Apple have admitted to reducing the speed of the iPhone 6 and later models of the iPhone, causing widespread anger and many legal challenges. There may be a cause for action in the United Kingdom, if Apple’s actions have breached the Computer Misuse Act 1990.
The issue came to light when iPhone users took to Reddit in early December 2017 to raise suspicions that Apple “throttled” the phone’s performance. The benchmarking firm Primate Labs then tested these claims and on 18th December published their results which clearly showed the artificial inhibition of the iPhone’s performance.
In the US, two class action law suits were filed in as many days after Primate Labs published the results. One suit, filed in Illinois, argues that Apple withheld information material to the phone’s performance forcing users to buy new phones with faster processing speeds. The other, filed in California, raises the issue that users were never given the opportunity to consent to the “interference.” At least another 43 suits have been filed worldwide and the French consumer watchdog DGCCRF have launched an investigation into the matter.
On 28th December, Apple issued a statement admitting that a past iOS 10.2.1 software update issued for the iPhone 6 and 7 “dynamically manages the maximum performance of some system components when needed to prevent a shutdown … in some cases users may experience longer launch times for apps and other reductions in performance.”
UK Position- Computer Misuse Act 1990
In the UK, computer users are protected against the unauthorised modification of computer material by the Computer Misuse Act 1990. In particular, section 3 introduced the offence of carrying out unauthorised acts with intent to impair the operation of a computer.
This offence has two elements. First, there must be an unauthorised act done in relation to a computer and the person doing the act must know it is unauthorised at the time. Second, that person must intend or be reckless as to whether that act will impair the operation of the computer, of any program, the reliability of any data, or if it will prevent or hinder access to any program or data.
By slowing down the part of the iPhone’s computer which processes instructions from the phone’s programming and from its user, Apple have acted to slow the phone’s overall speed. If impairing and hindering are given their natural and ordinary meanings, this is to impair the phone’s operation and hinder access to its programmes and data.
Apple may argue that they have improved the phone’s operation and the reliability of its data. They would have to convince a court that slower processing speed and reduced performance is a sacrifice worth making if sudden shut downs are to be prevented.
This argument has merit; from the point of view of data reliability, clearly data can be accessed and used more reliably on a phone that doesn’t suddenly shutdown.
However, this might not be enough for Apple, for a couple of reasons. First, section 3 CMA 1990 is offended if the operation of the phone or any program or the reliability of any data is impaired. While Apple may be able to show improved data reliability, this may not counteract the impairment to the phone’s overall operation.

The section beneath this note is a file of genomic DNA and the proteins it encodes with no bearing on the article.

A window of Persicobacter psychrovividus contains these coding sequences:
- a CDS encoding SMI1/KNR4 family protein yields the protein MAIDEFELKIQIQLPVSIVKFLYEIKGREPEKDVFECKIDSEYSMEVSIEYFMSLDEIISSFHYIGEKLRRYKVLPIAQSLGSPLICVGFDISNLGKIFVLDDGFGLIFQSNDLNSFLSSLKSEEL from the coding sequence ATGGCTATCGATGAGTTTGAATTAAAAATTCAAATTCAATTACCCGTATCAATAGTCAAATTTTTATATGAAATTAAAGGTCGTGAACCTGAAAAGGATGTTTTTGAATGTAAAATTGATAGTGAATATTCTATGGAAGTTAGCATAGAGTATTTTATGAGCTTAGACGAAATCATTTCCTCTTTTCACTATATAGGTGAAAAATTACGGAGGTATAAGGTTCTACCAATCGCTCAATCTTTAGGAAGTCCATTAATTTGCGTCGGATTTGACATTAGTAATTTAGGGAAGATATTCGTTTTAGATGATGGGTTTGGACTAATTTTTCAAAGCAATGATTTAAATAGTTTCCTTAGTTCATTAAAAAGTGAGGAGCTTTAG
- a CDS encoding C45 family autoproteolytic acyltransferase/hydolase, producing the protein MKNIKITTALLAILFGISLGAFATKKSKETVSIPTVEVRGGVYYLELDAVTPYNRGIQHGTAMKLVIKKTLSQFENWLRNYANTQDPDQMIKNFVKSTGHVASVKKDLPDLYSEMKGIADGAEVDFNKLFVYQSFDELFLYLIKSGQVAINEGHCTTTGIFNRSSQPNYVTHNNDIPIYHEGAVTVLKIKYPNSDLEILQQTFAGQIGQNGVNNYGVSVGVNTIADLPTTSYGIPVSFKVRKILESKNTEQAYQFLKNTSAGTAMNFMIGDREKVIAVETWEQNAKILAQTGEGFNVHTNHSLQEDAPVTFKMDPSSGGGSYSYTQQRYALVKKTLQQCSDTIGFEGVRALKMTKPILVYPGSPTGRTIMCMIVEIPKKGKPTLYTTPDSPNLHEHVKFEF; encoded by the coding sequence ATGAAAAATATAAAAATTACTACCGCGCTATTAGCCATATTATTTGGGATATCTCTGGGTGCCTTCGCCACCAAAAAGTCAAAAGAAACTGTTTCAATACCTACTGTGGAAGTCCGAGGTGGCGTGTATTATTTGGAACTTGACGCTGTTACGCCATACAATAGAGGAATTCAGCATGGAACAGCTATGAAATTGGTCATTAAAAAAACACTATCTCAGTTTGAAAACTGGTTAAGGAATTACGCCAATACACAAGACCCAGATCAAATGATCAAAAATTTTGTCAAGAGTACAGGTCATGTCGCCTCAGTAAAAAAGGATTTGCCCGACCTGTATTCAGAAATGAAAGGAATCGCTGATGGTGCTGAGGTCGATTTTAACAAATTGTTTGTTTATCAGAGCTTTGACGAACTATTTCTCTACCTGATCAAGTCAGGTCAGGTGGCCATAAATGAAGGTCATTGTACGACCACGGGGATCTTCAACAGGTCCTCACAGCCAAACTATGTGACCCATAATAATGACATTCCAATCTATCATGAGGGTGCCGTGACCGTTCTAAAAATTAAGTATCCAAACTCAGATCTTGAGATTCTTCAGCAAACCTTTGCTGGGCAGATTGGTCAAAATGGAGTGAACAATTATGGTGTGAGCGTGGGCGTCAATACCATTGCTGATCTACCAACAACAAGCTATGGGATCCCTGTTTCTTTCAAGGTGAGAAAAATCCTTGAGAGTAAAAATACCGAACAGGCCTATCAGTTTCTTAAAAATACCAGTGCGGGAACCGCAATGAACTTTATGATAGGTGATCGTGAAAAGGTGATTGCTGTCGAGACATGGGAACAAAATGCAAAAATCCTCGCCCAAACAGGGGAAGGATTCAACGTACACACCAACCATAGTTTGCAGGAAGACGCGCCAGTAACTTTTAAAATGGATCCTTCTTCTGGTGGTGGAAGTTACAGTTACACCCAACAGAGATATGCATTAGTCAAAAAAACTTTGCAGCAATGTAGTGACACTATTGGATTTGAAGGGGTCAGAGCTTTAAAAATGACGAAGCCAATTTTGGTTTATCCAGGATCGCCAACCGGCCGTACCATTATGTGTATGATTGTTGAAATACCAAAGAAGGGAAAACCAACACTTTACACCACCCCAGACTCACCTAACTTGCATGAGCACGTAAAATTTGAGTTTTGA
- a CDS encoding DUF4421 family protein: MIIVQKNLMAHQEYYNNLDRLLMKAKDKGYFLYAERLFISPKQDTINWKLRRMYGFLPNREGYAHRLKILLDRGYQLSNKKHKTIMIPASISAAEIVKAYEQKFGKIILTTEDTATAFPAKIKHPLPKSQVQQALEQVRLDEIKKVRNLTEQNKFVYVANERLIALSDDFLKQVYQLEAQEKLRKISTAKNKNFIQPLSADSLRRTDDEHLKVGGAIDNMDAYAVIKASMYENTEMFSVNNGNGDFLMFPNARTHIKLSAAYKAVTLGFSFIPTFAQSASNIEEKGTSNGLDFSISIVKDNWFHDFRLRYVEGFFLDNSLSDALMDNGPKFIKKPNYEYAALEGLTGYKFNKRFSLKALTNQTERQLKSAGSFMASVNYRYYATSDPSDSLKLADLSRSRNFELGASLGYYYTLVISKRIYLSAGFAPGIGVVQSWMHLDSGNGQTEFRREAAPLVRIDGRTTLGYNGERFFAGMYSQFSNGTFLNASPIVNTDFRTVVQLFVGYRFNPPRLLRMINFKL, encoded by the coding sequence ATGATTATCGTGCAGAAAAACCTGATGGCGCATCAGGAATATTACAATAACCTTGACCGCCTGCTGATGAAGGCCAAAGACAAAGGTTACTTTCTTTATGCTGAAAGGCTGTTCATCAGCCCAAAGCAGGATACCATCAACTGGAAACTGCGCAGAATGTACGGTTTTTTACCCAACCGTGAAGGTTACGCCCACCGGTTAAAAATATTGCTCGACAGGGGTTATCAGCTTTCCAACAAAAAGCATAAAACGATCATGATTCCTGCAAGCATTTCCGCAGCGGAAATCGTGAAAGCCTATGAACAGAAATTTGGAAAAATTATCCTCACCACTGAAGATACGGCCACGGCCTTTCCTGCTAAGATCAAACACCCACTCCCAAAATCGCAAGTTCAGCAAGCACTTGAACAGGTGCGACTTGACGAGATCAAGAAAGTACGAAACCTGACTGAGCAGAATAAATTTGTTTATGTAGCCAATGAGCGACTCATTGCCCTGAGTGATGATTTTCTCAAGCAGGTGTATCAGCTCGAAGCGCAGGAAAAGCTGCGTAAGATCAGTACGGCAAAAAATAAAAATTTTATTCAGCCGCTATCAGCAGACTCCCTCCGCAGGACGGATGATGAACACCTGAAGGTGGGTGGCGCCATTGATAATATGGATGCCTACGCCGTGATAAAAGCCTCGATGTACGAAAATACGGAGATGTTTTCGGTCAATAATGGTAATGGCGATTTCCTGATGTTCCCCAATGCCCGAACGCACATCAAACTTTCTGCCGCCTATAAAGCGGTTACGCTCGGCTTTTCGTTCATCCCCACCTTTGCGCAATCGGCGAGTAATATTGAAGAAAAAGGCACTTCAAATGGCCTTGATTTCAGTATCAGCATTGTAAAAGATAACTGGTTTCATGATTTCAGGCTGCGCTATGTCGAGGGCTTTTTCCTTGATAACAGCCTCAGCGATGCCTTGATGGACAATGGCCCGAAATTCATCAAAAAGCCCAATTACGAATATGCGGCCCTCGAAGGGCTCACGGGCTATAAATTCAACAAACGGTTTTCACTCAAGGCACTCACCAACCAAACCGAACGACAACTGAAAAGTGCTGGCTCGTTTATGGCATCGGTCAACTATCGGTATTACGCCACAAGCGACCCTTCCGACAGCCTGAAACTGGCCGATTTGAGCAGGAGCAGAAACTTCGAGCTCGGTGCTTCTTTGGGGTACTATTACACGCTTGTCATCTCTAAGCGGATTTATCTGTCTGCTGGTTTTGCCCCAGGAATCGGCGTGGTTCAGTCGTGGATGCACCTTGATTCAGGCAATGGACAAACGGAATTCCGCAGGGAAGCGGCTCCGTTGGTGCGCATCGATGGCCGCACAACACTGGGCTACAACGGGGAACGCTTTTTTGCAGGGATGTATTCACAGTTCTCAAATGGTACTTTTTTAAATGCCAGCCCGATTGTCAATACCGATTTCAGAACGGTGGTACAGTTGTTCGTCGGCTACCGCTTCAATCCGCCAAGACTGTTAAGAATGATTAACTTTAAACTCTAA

Second, the secrecy around the release of the modification would suggest that Apple were not confident that it upgraded the phone so much as it downgraded it. This speaks to the lack of authorisation Apple had to modify user’s phones in this way.
Section 17(8) CMA defines authorisation as consent from the person who is entitled to determine whether the act may be done: in this case, the phone’s owner. Apple may have implied consent to make and issue software updates; however, this has limits. The Divisional Court in DPP v Lennon  EWHC 1201 rejected the defence that, because the owner’s computer was set up to receive emails, the owner had consented to receiving multiple emails intended to swamp the system.
Therefore, the implied consent to modifications that arises from the periodic download of system updates is likely to be limited to cases where those modifications upgrade not, as the case may be here, downgrade the system.
None of the CMA’s offences are included in the Crime and Courts Act 2013 as being among those that can be prosecuted against a company. Therefore, any prosecution would be against individuals, for instance Apple executives, as in the French criminal case initiated by environmental campaign group Halte à l’Obsolescence Programmée (HOP – Stop Planned Obsolescence).
There will not be any issues with jurisdiction as section 4 of the CMA provides jurisdiction to prosecute even when the unauthorised act took place outside the UK provided that, as per section 4(2), at least one significant link with the UK exists. Section 5(3)(b) allows for the unauthorised act being done to a computer in the UK as being a significant link.
If tried summarily, the accused will face a penalty of up to 12 months in prison and / or an unlimited fine; however, given the seriousness and scale of the offence, any accused would likely be indicted and therefore may face up to 10 years in person and / or an unlimited fine.